Next, place some meat on top of that, and then a healthy sprinkling of onions.  Do all 4 this way, then sprinkle generously with salt and pepper.


Now, carefully, fold the other half of the dough over the filling and press down along the edges to seal. 


Curl the dough over on itself to keep it sealed, or press with the tines of a fork, or crimp it – whatever you want to do to make it pretty. 


Place on one of the baking sheets.  Cut a few holes in the top with the tip of a knife to allow the steam to escape, and the brush with the egg wash.  Do the same with the other three you just made.


And now repeat the entire procedure with the other 4 pieces of dough and the rest of the filling ingredients and place on a second baking sheet.

Place sheets in the oven and set your timer for 15 minutes.  When the timer goes off, rotate the pans so all the pasties bake evenly.  Set for another 15 minutes, and then check again every five minutes or so if they still aren't done.  Pasties should be golden brown and steaming hot.


Serve with a salad if you want to.  Do the butter and milk thing – or not.  They're fine without that.  I added just a bit of butter because hey, it tastes good, it adds a bit more moisture to the crust, and because I'm a creature of habit.  But mostly because it tastes good.



7 thoughts on “Cornish Pasties

  1. In northern Michigan, these must have rutabagas. Ketchup is ok to add. I’ve also seen them served with gravy, which seems gross….

  2. The finished pasties look great. Grammie and I were the only ones who liked turnip in ours. Still love it.

  3. Greetings from Cornwall! Nice to see that pasties are alive and thriving across the pond. I’d like to add that traditionally these were half-savoury (and not too much meat in there as it was expensive!) and half-sweet with apple or other fruit. The crust’s edge was thick and was not eaten as it’s job was to stop the miners from being poisoned by the arsenic in the mines. They would hold the pasty by the crust and throw it away after eating the sweet and savoury sides.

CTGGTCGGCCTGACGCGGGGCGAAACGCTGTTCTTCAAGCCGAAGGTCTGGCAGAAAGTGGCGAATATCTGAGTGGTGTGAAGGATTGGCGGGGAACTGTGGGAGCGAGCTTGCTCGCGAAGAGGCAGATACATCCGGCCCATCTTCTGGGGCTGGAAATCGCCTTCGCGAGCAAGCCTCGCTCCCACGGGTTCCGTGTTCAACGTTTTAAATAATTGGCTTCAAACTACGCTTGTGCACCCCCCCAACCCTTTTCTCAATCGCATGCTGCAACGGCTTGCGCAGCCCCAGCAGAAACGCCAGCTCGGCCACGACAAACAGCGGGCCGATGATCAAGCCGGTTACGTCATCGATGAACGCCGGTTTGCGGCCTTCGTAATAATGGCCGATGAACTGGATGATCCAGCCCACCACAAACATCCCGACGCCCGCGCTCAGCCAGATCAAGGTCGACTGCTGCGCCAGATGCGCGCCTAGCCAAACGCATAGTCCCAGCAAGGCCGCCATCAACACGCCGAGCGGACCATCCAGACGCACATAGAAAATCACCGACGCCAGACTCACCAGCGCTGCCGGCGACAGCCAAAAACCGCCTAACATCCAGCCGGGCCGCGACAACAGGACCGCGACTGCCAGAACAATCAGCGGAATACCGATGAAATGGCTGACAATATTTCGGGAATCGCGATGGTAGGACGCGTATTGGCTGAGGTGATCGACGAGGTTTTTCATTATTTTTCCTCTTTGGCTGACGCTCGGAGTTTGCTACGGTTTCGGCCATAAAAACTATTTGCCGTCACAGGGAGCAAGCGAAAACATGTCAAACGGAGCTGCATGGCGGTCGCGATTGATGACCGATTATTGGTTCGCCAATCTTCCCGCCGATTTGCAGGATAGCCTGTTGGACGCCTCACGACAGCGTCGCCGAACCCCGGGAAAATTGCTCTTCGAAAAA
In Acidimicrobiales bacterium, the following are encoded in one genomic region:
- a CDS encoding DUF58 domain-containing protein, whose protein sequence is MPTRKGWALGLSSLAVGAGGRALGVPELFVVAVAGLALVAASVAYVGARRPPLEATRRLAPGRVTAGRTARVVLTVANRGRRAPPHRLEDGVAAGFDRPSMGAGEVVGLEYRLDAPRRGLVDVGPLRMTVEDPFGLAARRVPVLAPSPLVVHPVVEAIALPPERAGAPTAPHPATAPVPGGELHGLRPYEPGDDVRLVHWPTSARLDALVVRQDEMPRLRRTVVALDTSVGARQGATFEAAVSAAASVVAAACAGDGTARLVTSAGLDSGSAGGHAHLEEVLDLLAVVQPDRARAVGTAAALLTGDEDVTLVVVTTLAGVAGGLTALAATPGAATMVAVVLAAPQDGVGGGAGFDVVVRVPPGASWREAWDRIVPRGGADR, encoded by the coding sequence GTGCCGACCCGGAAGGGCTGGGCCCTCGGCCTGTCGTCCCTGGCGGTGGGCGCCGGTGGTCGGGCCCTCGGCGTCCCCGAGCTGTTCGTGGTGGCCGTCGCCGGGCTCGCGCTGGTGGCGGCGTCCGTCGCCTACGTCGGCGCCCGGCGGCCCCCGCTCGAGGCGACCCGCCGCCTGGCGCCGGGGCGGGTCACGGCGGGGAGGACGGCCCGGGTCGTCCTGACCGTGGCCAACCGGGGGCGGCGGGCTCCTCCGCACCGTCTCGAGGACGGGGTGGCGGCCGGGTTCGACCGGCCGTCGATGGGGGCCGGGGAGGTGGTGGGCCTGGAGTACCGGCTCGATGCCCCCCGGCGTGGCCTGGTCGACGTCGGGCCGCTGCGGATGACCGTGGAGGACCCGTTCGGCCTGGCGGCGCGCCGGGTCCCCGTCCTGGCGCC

Rather and being pinched (as in the photos), pasties are traditionally crimped so that a small section of the seam is squeezed together and then folded to attach it to the section next to it and so on until the pasty was sealed. As mentioned by “Mom”, turnip or swede was also added along with plenty of black pepper. In my humble opinion, the best pasties are to be had from Barnecutt’s bakery in Bodmin and Launceston or if outside Cornwall, The West Cornwall Pasty Company. Ginsters are rubbish!

    It’s a cold and wet day here in mid-Cornwall today but we’ve had Daffodils out since the middle of December in parts.

    Are we going to see a recipe for Starry Gazy Pie? 🙂

  4. Hi. Pouring milk into it IS traditional actually…my grandma used to make pasty on special occasions using a family recipe passed down from Cornwall and told us the miners did that to soften it up and make a kind of gravy inside….

  5. Very true Kernow Boy. Pasties were half savoury and half sweet so that the miners had everything in one easy to hold parcel.
    Many of the large commercial pasty firms tend to produce very inferior pasties which cannot do much good for the reputation of the pasty. You can’t beat a home-made one really or at least a smaller local bakery where it is almost as good as home-made.